Johns Hopkins and Cleveland Clinic Team Up to Participate in $20 Million Award to Study Sugar Molecules


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One example of glycan molecules (in green) produced by stressed smooth muscle. Credit: Carol de la Motte, Cleveland Clinic

Over the next five years, the National Heart, Lung, and Blood Institute, part of the National Institutes of Health, will award approximately $20 million to four academic centers to launch the National Career Development Consortium for Excellence in Glycosciences Training.

The award aims to train the next generation of researchers in the study of glycans, the ubiquitous sugar molecules involved in nearly every aspect of cellular life, and their roles in human development and health.

The centers include:

•  UC San Diego Program for Career Development in Glycosciences

• Johns Hopkins-Cleveland Clinic Program for Career Development in Glycosciences (Johns Hopkins University School of Medicine, Cleveland Clinic)

• BloodCenter of Wisconsin Program for Career Development in Glycosciences (BloodCenter of Wisconsin’s Blood Research Institute, Medical College of Wisconsin, Virginia Commonwealth University and Roswell Park Cancer Institute)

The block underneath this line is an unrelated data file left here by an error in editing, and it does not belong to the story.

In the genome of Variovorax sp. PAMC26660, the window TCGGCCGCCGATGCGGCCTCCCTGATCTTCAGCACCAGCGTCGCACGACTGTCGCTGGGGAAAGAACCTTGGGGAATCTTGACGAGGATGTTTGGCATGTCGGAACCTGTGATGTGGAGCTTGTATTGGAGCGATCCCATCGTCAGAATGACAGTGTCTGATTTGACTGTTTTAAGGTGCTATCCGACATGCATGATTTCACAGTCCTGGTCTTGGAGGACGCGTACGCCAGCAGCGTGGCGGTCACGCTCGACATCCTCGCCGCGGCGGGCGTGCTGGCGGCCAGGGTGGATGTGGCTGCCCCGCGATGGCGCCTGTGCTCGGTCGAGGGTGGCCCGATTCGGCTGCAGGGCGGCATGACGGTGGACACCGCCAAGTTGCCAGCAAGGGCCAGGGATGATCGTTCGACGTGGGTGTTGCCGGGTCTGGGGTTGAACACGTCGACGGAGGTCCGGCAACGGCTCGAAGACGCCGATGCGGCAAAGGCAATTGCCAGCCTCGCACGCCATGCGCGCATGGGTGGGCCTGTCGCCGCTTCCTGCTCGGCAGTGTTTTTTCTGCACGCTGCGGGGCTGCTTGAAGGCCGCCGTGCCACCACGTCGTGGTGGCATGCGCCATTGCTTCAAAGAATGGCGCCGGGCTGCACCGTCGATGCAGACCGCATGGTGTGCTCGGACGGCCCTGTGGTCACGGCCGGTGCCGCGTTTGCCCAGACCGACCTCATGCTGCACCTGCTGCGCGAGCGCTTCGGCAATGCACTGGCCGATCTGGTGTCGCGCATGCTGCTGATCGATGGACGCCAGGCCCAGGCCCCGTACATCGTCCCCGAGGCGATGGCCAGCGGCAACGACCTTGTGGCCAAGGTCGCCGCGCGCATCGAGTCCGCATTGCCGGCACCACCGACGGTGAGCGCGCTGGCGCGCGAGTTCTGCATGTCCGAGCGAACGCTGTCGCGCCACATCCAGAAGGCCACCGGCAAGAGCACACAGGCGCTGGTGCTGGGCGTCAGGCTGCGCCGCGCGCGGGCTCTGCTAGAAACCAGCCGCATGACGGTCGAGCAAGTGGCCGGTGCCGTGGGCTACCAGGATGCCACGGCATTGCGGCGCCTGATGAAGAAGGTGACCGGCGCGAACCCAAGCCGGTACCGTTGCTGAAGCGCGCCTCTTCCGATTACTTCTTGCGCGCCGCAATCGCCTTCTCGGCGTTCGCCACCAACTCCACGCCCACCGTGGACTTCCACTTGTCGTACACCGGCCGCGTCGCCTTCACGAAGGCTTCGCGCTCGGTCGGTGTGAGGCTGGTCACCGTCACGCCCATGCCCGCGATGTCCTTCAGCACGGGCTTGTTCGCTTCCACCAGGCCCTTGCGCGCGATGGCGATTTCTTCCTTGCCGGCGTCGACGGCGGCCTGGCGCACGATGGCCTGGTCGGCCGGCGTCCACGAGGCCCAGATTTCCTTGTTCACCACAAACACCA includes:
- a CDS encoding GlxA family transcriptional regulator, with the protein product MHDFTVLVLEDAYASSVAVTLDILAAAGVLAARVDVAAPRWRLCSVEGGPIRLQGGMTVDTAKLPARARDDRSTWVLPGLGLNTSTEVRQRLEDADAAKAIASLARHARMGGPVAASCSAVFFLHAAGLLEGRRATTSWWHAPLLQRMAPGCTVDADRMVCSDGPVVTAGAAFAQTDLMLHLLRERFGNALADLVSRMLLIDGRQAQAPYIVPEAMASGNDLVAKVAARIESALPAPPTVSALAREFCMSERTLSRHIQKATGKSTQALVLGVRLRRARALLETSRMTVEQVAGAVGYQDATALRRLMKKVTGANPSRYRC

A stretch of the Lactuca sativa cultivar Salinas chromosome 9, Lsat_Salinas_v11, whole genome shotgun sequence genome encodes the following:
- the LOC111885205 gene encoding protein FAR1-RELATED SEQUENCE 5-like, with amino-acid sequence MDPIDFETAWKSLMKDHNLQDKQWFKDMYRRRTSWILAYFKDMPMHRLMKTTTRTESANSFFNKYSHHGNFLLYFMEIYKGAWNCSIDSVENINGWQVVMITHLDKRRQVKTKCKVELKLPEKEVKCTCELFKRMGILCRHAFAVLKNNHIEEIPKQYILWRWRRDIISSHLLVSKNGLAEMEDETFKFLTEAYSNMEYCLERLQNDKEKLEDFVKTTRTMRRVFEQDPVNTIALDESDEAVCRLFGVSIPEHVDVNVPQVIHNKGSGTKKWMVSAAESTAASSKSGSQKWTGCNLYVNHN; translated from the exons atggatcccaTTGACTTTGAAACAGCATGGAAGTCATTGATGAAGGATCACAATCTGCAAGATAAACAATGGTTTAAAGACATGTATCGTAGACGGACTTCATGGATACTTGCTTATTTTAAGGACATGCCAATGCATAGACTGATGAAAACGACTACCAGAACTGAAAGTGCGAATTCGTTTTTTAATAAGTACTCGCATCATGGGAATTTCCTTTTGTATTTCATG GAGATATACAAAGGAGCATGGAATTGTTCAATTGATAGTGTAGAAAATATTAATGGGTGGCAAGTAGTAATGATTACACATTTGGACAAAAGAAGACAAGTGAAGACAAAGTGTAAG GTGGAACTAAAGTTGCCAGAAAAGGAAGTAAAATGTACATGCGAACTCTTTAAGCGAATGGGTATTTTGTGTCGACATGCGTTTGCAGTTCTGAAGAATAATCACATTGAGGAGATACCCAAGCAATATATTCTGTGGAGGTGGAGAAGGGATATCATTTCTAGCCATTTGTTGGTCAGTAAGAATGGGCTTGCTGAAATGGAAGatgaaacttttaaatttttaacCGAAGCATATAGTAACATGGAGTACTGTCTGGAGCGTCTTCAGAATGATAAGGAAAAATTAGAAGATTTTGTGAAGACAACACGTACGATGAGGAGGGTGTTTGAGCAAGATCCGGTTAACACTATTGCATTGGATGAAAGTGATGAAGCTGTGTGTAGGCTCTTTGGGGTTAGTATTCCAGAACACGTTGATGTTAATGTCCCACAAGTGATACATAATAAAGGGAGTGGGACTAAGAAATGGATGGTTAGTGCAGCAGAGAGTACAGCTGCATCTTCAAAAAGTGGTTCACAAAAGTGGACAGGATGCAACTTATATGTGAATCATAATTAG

•  Harvard Program for Career Development in Glycosciences (Harvard University)

As part of the consortium, scientists at Johns Hopkins Medicine and the Cleveland Clinic will leverage their expertise to train at least 10 postdoctoral fellows and physician-scientists in glycosciences over the next five years. The goal of the program is to develop a pipeline of investigators with expertise in both glycoscience and clinical disciplines. With a cross-specialty approach to training, participants in the program will develop a strong foundation in glycoscience and its impact on diseases, including heart failure and diabetes, say the program leaders. The program builds on previous glycoscience initiatives led by Johns Hopkins totaling $32 million.

Trainees in the new program will have two mentors: one in glycosciences and another in a clinical discipline. They’ll receive didactic and laboratory training, as well as professional development opportunities. Among the research areas of interest are heart, lung, blood and sleep disorders.

Glycoscience experts participating in the program include Carol de la Motte, Jerry Hart, Vince Hascall, Ronald Midura, Ronald Schnaar and Natasha Zachara. Participating scientists with expertise in clinical models include Mark Anderson, Mark Aronica, Robert Brodsky, Linda Graham, David Kass, Jean Kim, Enid Neptune, Ed Maytin, George Muschler, Anne Murphy, Brian O’Rourke, Raed Dweik, Mitchell Olman and Robert Weiss.


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